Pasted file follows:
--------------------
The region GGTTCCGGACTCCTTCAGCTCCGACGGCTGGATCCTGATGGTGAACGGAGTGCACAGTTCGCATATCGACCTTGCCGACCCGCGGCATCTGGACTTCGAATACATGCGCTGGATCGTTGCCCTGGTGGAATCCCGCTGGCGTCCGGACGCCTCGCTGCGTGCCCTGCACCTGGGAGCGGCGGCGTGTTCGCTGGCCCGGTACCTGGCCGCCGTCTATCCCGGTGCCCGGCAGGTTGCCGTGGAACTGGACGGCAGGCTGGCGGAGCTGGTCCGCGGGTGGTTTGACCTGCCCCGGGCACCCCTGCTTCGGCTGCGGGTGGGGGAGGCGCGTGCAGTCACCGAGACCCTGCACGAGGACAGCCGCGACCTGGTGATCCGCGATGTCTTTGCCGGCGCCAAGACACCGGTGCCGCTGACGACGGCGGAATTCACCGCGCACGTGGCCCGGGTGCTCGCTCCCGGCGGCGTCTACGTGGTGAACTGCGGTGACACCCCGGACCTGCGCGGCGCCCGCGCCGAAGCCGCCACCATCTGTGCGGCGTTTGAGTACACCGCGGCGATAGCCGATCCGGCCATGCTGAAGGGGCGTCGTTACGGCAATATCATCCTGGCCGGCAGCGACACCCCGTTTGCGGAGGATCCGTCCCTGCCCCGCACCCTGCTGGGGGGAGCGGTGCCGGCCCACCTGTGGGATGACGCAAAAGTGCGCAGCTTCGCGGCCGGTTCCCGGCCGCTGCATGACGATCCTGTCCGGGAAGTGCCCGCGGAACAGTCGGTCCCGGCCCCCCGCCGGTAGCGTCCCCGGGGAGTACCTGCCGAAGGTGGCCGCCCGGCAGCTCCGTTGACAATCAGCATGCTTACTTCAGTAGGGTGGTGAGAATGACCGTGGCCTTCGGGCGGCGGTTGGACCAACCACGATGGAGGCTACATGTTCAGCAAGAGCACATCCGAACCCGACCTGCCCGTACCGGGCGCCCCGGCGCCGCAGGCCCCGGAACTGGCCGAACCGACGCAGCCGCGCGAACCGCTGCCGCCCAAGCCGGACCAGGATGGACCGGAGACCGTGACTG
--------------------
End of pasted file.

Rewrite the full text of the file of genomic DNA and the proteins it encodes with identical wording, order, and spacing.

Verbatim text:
The region GGTTCCGGACTCCTTCAGCTCCGACGGCTGGATCCTGATGGTGAACGGAGTGCACAGTTCGCATATCGACCTTGCCGACCCGCGGCATCTGGACTTCGAATACATGCGCTGGATCGTTGCCCTGGTGGAATCCCGCTGGCGTCCGGACGCCTCGCTGCGTGCCCTGCACCTGGGAGCGGCGGCGTGTTCGCTGGCCCGGTACCTGGCCGCCGTCTATCCCGGTGCCCGGCAGGTTGCCGTGGAACTGGACGGCAGGCTGGCGGAGCTGGTCCGCGGGTGGTTTGACCTGCCCCGGGCACCCCTGCTTCGGCTGCGGGTGGGGGAGGCGCGTGCAGTCACCGAGACCCTGCACGAGGACAGCCGCGACCTGGTGATCCGCGATGTCTTTGCCGGCGCCAAGACACCGGTGCCGCTGACGACGGCGGAATTCACCGCGCACGTGGCCCGGGTGCTCGCTCCCGGCGGCGTCTACGTGGTGAACTGCGGTGACACCCCGGACCTGCGCGGCGCCCGCGCCGAAGCCGCCACCATCTGTGCGGCGTTTGAGTACACCGCGGCGATAGCCGATCCGGCCATGCTGAAGGGGCGTCGTTACGGCAATATCATCCTGGCCGGCAGCGACACCCCGTTTGCGGAGGATCCGTCCCTGCCCCGCACCCTGCTGGGGGGAGCGGTGCCGGCCCACCTGTGGGATGACGCAAAAGTGCGCAGCTTCGCGGCCGGTTCCCGGCCGCTGCATGACGATCCTGTCCGGGAAGTGCCCGCGGAACAGTCGGTCCCGGCCCCCCGCCGGTAGCGTCCCCGGGGAGTACCTGCCGAAGGTGGCCGCCCGGCAGCTCCGTTGACAATCAGCATGCTTACTTCAGTAGGGTGGTGAGAATGACCGTGGCCTTCGGGCGGCGGTTGGACCAACCACGATGGAGGCTACATGTTCAGCAAGAGCACATCCGAACCCGACCTGCCCGTACCGGGCGCCCCGGCGCCGCAGGCCCCGGAACTGGCCGAACCGACGCAGCCGCGCGAACCGCTGCCGCCCAAGCCGGACCAGGATGGACCGGAGACCGTGACTG